The Conservatives have urged Gordon Brown to back their proposals to make the NHS in England independent.
The Tories say they want to free the NHS from bureaucracy
They propose an NHS constitution and an independent board to take on the health department's responsibilities, and free the NHS from "political tinkering".
The health secretary would then be free to focus on public health issues like obesity and smoking, the Tories said.
But the government said it was wrong that taxpayers should pay £90bn without political accountability for the NHS.
Shadow health secretary Andrew Lansley outlined a draft NHS (Autonomy and Accountability) Bill, which the Conservatives will introduce in the next Parliamentary session either as an opposition bill, or a private members' bill.
It would need the government's support to stand any chance of becoming law.
The Tories say they want to work with the government to bring in the changes by next July - the 60th anniversary of the NHS.
Other proposals include making the National Institute for Health and Clinical Excellence independent, and giving patients a "stronger voice" through a new body - Healthwatch.
An NHS constitution would also be put into legislation to enshrine the principles of the health service.
Mr Lansley said the prime minister had talked about independence for the NHS and cutting political interference, but had no proposals to do so.
He said: "The government has failed - somebody needs to set out a coherent structure for long-term reform"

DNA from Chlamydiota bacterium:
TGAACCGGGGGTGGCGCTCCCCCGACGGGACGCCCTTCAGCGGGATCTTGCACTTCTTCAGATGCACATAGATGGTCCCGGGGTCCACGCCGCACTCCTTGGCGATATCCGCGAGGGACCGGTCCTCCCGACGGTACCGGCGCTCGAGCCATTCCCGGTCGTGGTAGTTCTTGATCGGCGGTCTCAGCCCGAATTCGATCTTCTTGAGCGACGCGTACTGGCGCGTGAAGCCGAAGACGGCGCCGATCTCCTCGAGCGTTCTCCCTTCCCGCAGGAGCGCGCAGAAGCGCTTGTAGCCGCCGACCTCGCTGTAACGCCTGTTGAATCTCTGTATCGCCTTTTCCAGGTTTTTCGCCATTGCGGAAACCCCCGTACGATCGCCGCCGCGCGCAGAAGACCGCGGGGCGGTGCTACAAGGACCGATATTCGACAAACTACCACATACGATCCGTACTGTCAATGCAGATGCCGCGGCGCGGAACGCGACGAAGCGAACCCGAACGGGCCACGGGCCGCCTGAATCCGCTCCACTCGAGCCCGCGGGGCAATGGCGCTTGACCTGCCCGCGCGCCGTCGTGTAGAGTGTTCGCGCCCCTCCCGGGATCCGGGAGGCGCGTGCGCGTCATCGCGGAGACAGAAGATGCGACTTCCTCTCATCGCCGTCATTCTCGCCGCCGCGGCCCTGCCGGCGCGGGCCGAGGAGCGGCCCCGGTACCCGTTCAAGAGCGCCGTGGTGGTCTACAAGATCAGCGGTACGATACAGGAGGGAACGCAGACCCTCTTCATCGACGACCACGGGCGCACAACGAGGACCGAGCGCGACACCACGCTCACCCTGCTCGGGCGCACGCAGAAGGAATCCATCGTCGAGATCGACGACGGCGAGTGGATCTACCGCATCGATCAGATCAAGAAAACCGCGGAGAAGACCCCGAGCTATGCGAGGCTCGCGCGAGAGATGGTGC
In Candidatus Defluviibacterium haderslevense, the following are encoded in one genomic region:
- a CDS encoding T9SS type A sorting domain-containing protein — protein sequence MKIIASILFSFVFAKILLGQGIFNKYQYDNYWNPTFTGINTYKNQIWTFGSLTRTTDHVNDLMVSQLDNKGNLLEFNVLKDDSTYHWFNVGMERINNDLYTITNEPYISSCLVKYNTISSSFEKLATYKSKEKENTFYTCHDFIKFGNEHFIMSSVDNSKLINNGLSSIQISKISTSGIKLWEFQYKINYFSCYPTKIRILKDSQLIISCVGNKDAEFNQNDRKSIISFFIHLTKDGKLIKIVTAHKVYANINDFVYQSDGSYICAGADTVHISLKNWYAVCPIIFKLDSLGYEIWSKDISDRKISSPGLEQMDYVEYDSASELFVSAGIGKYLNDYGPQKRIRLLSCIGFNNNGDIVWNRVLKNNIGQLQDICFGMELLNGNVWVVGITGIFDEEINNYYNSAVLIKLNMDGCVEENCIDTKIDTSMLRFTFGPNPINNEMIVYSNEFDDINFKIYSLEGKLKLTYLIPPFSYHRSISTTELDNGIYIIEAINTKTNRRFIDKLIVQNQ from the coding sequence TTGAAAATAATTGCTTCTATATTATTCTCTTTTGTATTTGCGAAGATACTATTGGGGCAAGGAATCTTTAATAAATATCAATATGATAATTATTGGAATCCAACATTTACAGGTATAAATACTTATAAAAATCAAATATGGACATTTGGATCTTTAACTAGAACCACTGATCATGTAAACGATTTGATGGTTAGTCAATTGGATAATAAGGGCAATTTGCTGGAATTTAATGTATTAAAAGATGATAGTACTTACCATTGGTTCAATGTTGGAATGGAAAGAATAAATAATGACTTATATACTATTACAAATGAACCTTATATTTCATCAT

The bill was a "template" for that and if the government will not introduce it, a future Conservative government would, he said.
Mr Lansley said: "The NHS is being held back by top down targets and suffocating bureaucracy.
"We have to free up doctors and nurses and those who deliver care for patients. We need to give patients more choice and voice over their health care."
He added that the health secretary would not be able to argue "it's nothing to do with me" if things went wrong - as he or she would still have powers to direct the NHS Board and would still be able to intervene if necessary.
But health minister Ben Bradshaw said: "It is simply wrong to suggest that taxpayers should invest £90bn in the NHS but there should be no political accountability for how that money is spent.
"Under Tory plans, ministers would be powerless to intervene where a hospital is failing."
He said Tory plans to scrap targets would mean a return to long waiting lists and said there was a "black hole" in Tory finance plans that would jeopardise investment in the NHS.
In June, the then health secretary Patricia Hewitt said the NHS was too vast to be run by a board and suggested it would turn it into "a 1960s nationalised industry."